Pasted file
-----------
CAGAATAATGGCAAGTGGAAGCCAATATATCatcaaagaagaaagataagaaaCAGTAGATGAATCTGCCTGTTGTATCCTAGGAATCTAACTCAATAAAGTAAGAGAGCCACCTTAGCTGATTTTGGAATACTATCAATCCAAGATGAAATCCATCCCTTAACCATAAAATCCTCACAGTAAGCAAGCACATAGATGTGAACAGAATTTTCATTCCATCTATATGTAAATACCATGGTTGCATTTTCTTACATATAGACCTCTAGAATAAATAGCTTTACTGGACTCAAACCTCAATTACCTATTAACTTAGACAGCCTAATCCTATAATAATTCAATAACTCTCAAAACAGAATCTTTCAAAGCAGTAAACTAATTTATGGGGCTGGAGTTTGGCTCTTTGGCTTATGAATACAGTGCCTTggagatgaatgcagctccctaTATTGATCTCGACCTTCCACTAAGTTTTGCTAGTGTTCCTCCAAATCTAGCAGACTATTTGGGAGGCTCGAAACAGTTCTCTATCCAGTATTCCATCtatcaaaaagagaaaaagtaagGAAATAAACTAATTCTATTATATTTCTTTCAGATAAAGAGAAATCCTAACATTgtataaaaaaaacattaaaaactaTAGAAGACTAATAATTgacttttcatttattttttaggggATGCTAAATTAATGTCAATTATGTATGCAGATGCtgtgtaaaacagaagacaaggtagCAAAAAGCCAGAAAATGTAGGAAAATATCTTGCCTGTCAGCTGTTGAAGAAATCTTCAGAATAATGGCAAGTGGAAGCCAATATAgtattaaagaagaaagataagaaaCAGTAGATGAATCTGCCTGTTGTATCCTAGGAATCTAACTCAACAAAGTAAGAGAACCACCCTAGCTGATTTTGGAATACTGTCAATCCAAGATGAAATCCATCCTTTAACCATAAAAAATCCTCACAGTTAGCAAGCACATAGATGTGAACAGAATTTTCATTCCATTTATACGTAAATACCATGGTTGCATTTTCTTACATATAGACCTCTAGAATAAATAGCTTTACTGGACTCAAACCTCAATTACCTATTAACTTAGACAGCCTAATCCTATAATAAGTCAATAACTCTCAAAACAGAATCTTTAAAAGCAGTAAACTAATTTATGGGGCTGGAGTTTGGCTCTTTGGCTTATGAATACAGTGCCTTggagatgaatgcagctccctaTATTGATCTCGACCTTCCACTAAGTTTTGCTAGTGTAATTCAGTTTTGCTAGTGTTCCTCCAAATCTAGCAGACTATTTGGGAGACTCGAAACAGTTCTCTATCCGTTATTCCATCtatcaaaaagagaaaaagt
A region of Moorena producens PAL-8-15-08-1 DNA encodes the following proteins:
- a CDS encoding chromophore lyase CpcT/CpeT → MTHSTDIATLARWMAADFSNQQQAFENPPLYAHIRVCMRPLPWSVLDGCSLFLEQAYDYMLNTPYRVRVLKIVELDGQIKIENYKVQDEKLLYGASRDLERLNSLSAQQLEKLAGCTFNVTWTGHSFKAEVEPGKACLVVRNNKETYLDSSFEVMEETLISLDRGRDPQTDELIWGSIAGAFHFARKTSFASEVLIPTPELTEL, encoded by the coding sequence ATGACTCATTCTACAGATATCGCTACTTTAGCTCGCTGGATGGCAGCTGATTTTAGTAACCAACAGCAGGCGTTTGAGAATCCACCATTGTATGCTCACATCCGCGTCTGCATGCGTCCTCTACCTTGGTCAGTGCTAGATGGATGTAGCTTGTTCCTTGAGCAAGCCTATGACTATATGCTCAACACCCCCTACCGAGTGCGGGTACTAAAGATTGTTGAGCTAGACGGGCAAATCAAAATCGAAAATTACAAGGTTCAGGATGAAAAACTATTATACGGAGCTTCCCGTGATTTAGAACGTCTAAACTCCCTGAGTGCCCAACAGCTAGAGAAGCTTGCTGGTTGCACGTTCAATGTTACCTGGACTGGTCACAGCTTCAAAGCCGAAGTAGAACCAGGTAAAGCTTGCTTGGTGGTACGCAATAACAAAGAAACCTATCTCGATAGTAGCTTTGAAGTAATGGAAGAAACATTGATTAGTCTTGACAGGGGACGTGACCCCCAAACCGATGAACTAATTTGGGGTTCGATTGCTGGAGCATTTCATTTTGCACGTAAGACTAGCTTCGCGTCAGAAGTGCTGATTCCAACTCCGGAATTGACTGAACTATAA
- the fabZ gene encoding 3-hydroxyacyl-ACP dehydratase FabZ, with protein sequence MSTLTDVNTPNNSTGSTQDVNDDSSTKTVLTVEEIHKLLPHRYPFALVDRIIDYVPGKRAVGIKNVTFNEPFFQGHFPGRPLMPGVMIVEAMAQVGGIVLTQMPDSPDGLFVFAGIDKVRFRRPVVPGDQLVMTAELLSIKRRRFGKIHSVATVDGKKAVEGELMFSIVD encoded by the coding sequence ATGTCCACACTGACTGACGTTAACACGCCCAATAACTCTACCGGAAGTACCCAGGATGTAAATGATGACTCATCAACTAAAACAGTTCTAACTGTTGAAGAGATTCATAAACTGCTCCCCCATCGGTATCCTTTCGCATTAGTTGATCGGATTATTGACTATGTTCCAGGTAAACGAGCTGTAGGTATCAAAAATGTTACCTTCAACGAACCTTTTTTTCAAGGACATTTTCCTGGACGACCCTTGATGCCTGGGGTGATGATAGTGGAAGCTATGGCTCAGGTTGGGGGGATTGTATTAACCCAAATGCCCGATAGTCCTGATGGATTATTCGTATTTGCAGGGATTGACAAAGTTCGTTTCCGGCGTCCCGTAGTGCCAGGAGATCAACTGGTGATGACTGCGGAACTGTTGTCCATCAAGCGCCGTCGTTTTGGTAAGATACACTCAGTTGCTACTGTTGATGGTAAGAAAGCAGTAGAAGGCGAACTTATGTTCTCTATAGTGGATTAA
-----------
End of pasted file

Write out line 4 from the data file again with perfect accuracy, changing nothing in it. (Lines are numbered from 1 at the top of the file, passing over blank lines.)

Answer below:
- the fabZ gene encoding 3-hydroxyacyl-ACP dehydratase FabZ, with protein sequence MSTLTDVNTPNNSTGSTQDVNDDSSTKTVLTVEEIHKLLPHRYPFALVDRIIDYVPGKRAVGIKNVTFNEPFFQGHFPGRPLMPGVMIVEAMAQVGGIVLTQMPDSPDGLFVFAGIDKVRFRRPVVPGDQLVMTAELLSIKRRRFGKIHSVATVDGKKAVEGELMFSIVD encoded by the coding sequence ATGTCCACACTGACTGACGTTAACACGCCCAATAACTCTACCGGAAGTACCCAGGATGTAAATGATGACTCATCAACTAAAACAGTTCTAACTGTTGAAGAGATTCATAAACTGCTCCCCCATCGGTATCCTTTCGCATTAGTTGATCGGATTATTGACTATGTTCCAGGTAAACGAGCTGTAGGTATCAAAAATGTTACCTTCAACGAACCTTTTTTTCAAGGACATTTTCCTGGACGACCCTTGATGCCTGGGGTGATGATAGTGGAAGCTATGGCTCAGGTTGGGGGGATTGTATTAACCCAAATGCCCGATAGTCCTGATGGATTATTCGTATTTGCAGGGATTGACAAAGTTCGTTTCCGGCGTCCCGTAGTGCCAGGAGATCAACTGGTGATGACTGCGGAACTGTTGTCCATCAAGCGCCGTCGTTTTGGTAAGATACACTCAGTTGCTACTGTTGATGGTAAGAAAGCAGTAGAAGGCGAACTTATGTTCTCTATAGTGGATTAA